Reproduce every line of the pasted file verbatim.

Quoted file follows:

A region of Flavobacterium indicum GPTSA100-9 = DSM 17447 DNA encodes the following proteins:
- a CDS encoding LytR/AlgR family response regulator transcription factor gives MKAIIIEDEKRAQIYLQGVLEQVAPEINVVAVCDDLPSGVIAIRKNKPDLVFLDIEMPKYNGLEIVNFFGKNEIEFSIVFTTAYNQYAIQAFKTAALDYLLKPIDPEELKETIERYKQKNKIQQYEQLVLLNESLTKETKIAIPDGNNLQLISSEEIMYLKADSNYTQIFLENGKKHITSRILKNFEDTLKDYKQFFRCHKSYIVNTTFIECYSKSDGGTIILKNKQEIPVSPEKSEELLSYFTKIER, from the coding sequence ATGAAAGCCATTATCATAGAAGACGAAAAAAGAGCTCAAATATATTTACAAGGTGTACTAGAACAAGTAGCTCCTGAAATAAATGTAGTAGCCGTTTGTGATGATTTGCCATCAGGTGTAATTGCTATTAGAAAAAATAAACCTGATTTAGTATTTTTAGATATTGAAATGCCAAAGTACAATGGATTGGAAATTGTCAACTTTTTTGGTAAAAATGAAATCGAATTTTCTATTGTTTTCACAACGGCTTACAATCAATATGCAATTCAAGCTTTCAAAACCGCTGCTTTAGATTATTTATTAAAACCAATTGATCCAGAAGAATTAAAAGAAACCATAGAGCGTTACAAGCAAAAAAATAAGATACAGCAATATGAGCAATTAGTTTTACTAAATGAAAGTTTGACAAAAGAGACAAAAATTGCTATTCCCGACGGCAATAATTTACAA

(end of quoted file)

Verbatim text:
A region of Flavobacterium indicum GPTSA100-9 = DSM 17447 DNA encodes the following proteins:
- a CDS encoding LytR/AlgR family response regulator transcription factor gives MKAIIIEDEKRAQIYLQGVLEQVAPEINVVAVCDDLPSGVIAIRKNKPDLVFLDIEMPKYNGLEIVNFFGKNEIEFSIVFTTAYNQYAIQAFKTAALDYLLKPIDPEELKETIERYKQKNKIQQYEQLVLLNESLTKETKIAIPDGNNLQLISSEEIMYLKADSNYTQIFLENGKKHITSRILKNFEDTLKDYKQFFRCHKSYIVNTTFIECYSKSDGGTIILKNKQEIPVSPEKSEELLSYFTKIER, from the coding sequence ATGAAAGCCATTATCATAGAAGACGAAAAAAGAGCTCAAATATATTTACAAGGTGTACTAGAACAAGTAGCTCCTGAAATAAATGTAGTAGCCGTTTGTGATGATTTGCCATCAGGTGTAATTGCTATTAGAAAAAATAAACCTGATTTAGTATTTTTAGATATTGAAATGCCAAAGTACAATGGATTGGAAATTGTCAACTTTTTTGGTAAAAATGAAATCGAATTTTCTATTGTTTTCACAACGGCTTACAATCAATATGCAATTCAAGCTTTCAAAACCGCTGCTTTAGATTATTTATTAAAACCAATTGATCCAGAAGAATTAAAAGAAACCATAGAGCGTTACAAGCAAAAAAATAAGATACAGCAATATGAGCAATTAGTTTTACTAAATGAAAGTTTGACAAAAGAGACAAAAATTGCTATTCCCGACGGCAATAATTTACAA